The big step
Cannon isn't so sure about the night. She managed just fine when she won a 24-hour race in Gunnison, but her helmet lamp flickered as that night went along and burnt out entirely last week, when she got it out in preparation for Moab.
Everything else has gone smoothly, Cannon said. Bird's truck nearly overflowed with supplies, enough for camping the several nights before the race and for nearly everything that could go wrong during the crucial 24 hours.
It took plenty of planning, long lists and several meetings for Cannon, Boniface and Bird to map out the entire event. But it took far more for Cannon to get to the point where sitting on a bike from high noon to high noon seemed like a good idea.
Ever-active while growing up in New Jersey, she rowed for Ohio State University before moving to Steamboat in 1995. She's tried to master nearly everything outdoors since arriving in the Yampa Valley, especially several years ago when she got waist deep in adventure racing.
One particularly wet event - a Florida race that she said took place almost entirely in deep swamp water - extinguished that ambition. It wasn't until early this year that her competitive fire reignited, and the admittedly crazy idea of riding Moab solo took hold.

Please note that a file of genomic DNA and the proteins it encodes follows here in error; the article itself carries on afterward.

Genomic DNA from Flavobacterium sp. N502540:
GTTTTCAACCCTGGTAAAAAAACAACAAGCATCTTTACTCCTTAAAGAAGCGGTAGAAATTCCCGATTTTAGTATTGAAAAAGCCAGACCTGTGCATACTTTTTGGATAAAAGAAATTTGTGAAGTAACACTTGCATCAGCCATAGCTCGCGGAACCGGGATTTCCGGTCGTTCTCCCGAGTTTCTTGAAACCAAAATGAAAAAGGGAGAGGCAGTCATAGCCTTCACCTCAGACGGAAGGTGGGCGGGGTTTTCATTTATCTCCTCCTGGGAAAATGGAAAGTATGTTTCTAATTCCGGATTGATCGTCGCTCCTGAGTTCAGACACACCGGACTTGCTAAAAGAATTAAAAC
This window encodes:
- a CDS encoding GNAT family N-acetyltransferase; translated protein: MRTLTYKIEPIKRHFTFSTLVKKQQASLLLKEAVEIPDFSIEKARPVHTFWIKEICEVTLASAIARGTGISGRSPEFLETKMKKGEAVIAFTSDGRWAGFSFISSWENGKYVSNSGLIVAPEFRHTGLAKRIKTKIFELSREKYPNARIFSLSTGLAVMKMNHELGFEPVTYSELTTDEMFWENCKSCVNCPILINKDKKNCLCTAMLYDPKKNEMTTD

Cannon, 35, said she doesn't know what to expect. She rode the race once before but only years ago as a part of a four-person team.
She's prepared to be exhausted to the point where she barely knows what's going on, and she's prepared - with the help of a new headlamp - to fight alone through the darkest sections of the course.
And she said she's prepared, when bogged down in the harsh sands of the lonely desert, to hop off her bike like a child on Emerald and push to the top.
"The caliber of women that will show up for the 24-hour solo race, it's massive," Cannon said. "I want to see where I stand among these women, the top ones in the field.
"If I can actually get through this race, I'm going to be pretty damn proud of myself."